packingThe Gold Rush began in 1896 with the discovery of gold in Canada’s largely uncharted Yukon territory. Word traveled fast, and within a year the northern reaches of Canada were swamped with people seeking their fortunes.

That caused a serious problem. People needed supplies to survive, and they needed a lot of supplies to survive the rocky, cold, hard trek in the North. Unfortunately, there was a distinct lack of grocery stores along the way. That meant that the small towns along the way were in danger of being overrun and being depleted of food.

The Canadian government enacted a provision that every American crossing the border for gold mining needed to bring their own supplies with them, and they needed to have enough to last them an entire year. That meant that a trip to the Yukon wasn’t just one-way—in some cases, people covered more than 1,610 kilometers (1,000 mi) back and forth between Alaska’s starting point of Dyea to their campsite at Bennett Lake. The two spots were only 53 kilometers (33 mi) apart, but a year’s worth of supplies was heavy and required way more than just one or two trips with a backpack.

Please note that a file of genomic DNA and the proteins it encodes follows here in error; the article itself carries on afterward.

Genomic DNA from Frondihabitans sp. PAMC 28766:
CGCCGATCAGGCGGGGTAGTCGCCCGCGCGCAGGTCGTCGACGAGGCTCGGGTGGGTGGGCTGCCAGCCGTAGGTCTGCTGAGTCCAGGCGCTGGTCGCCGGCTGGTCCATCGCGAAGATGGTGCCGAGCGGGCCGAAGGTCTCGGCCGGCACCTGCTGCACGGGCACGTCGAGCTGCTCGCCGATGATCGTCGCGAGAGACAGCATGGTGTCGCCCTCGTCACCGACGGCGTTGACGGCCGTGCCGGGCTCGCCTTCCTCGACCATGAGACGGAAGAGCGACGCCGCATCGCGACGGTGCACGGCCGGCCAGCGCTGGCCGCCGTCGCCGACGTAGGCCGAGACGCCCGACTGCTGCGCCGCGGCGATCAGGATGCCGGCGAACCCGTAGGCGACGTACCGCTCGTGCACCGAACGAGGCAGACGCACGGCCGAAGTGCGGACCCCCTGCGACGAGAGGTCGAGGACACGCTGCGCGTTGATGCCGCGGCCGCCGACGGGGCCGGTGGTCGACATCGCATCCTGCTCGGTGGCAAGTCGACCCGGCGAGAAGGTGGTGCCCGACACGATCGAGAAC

The Northern Pacific Railroad put out a brochure with recommended provisions: 181 kilograms (400 lb) of flour, 4.5 kilograms (10 lb) of both coffee and tea, 34 kilograms (75 lb) of dried fruits, 56 kilograms (125 lb) of beans, and non-food supplies like tents, oil blankets, mosquito netting, axes, pitch, a stove, 60 meters (200 ft) of rope, and enough winter clothing to survive months of brutal temperatures.